Baseball Bloggers Alliance logoIf the Baseball Bloggers Alliance Hall of Fame vote mirrors the actual Hall of Fame voting results when they are announced on January 8th, I am going to be fairly unhappy with some professional sports writers (again.)

Here’s the Baseball Bloggers Alliance press release:

Maddux, Thomas, Glavine Recommended by Blogger Organization for Cooperstown

December 30, 2013: The Baseball Bloggers Alliance today recommends three players from the official Hall of Fame ballot to be inducted into Cooperstown this summer. Pitchers Greg Maddux and Tom Glavine, most closely associated with the Atlanta Braves, and long-time Chicago White Sox first baseman/designated hitter Frank Thomas reached the 75% threshold when BBA members cast their ballots.

Maddux, a four-time Cy Young Award winner for the Braves, pitched from 1986 to 2008 and won 355 games while posting a 3.16 ERA and striking out over 3,300 batters. He had a career WHIP of 1.143 in just over 5,000 innings and an ERA+ of 132 over that span. His best season was 1995, when he fashioned a 19-2 record with a 1.63 ERA, good for a bWAR of 9.7 that year.

Thomas played from 1990 to 2008, all but the last three season on the south side of Chicago. He has a career slash line of .301/.419/.555 and fashioned an OPS+ of 156 during his playing days. He put up his highest single-season bWAR in 1997, when his 1.067 OPS and 35 home runs played a large role in his mark of 7.3.

Glavine’s career spanned roughly the same time frame as Maddux’s, with Glavine starting in 1987. He won the Cy Young in 1991 and 1998 and finished runner-up two other times. His career ERA was 3.54 and he won 305 games during his tenure with the Braves and the New York Mets. Glavine had a 1.314 WHIP for his career and an ERA+ of 118.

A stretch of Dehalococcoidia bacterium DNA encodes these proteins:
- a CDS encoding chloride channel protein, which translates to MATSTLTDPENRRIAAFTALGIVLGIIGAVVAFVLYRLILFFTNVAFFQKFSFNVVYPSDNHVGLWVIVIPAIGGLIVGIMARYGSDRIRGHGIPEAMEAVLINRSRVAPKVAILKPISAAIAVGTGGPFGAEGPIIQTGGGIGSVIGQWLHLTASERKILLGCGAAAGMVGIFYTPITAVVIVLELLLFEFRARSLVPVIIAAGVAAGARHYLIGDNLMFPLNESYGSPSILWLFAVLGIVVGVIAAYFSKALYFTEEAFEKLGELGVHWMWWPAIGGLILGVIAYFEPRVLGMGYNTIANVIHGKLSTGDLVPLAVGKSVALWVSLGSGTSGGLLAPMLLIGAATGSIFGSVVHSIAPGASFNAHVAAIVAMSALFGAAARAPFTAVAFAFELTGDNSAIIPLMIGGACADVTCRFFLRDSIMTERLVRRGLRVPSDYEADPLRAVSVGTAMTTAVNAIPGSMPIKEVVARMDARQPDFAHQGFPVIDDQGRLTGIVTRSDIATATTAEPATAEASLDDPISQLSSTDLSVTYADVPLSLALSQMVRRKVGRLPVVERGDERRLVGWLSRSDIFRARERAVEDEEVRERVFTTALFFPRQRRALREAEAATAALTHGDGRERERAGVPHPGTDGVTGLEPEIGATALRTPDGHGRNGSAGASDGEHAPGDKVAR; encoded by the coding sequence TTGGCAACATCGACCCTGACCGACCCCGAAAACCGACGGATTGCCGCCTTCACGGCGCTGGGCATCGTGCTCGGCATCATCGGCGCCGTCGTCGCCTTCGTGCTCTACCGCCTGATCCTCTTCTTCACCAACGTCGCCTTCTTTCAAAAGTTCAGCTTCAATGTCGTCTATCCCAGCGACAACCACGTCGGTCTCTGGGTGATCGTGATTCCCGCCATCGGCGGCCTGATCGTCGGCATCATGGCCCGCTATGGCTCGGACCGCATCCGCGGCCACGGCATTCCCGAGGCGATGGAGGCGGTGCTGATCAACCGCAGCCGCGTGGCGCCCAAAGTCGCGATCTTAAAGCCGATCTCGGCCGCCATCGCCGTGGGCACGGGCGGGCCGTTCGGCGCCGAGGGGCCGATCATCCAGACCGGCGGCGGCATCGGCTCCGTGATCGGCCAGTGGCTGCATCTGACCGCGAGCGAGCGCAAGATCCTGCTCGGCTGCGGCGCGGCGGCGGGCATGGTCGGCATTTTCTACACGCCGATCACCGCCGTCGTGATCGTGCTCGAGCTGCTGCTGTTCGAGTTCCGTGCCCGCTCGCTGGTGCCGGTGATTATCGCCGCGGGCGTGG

The voting of the Baseball Bloggers Alliance has often been close to what the baseball writers eventually decide, though the correlation is stronger with the year-end awards. A quick look at the past few years:

In 2010, no player reached the 75% mark in BBA voting, while the writers inducted only Andre Dawson.

In 2011, the BBA selected Roberto Alomar and Bert Blyleven and both were inducted into Cooperstown that summer.

In 2012, Barry Larkin and Jeff Bagwell were selected by the BBA, but the writers only took Larkin.

Last year, the bloggers again picked Bagwell, while the writers could not agree on anyone to honor.

Bagwell lost support in this year’s voting, coming up roughly 10% shy of recommendation. The final vote totals are as follows:

  • Greg Maddux 94.51%
  • Frank Thomas 80.22%
  • Tom Glavine 75.82%
  • Mike Piazza 72.53%
  • Craig Biggio 70.33%
  • Jeff Bagwell 64.84%
  • Barry Bonds 60.44%
  • Roger Clemens 59.34%
  • Tim Raines 54.95%
  • Edgar Martinez 41.76%
  • Curt Schilling 39.56%
  • Mike Mussina 32.97%
  • Alan Trammell 30.77%
  • Jack Morris 25.27%
  • Mark McGwire 21.98%
  • Larry Walker 17.58%
  • Jeff Kent 15.38%
  • Lee Smith 14.29%
  • Don Mattingly 9.89%
  • Fred McGriff 8.79%
  • Rafael Palmeiro 7.69%
  • Sammy Sosa 4.40%
  • Moises Alou 3.30%
  • Eric Gagne 2.20%
  • Luis Gonzalez 2.20%
  • Sean Casey 1.10%
  • Kenny Rogers 1.10%
  • Richie Sexson 1.10%
  • J.T. Snow 1.10%
  • Armando Benitez 0.00%
  • Ray Durham 0.00%
  • Jacque Jones 0.00%
  • Todd Jones 0.00%
  • Paul Lo Duca 0.00%
  • Hideo Nomo 0.00%
  • Mike Timlin 0.00%

The Baseball Bloggers Alliance was established in the fall of 2009 for the purpose of fostering collaboration and communication among bloggers from across baseball. The BBA currently has approximately 240 blogs in its membership, including some of the most prominent blogs on the Internet, spanning all major league teams and various other general aspects of the game.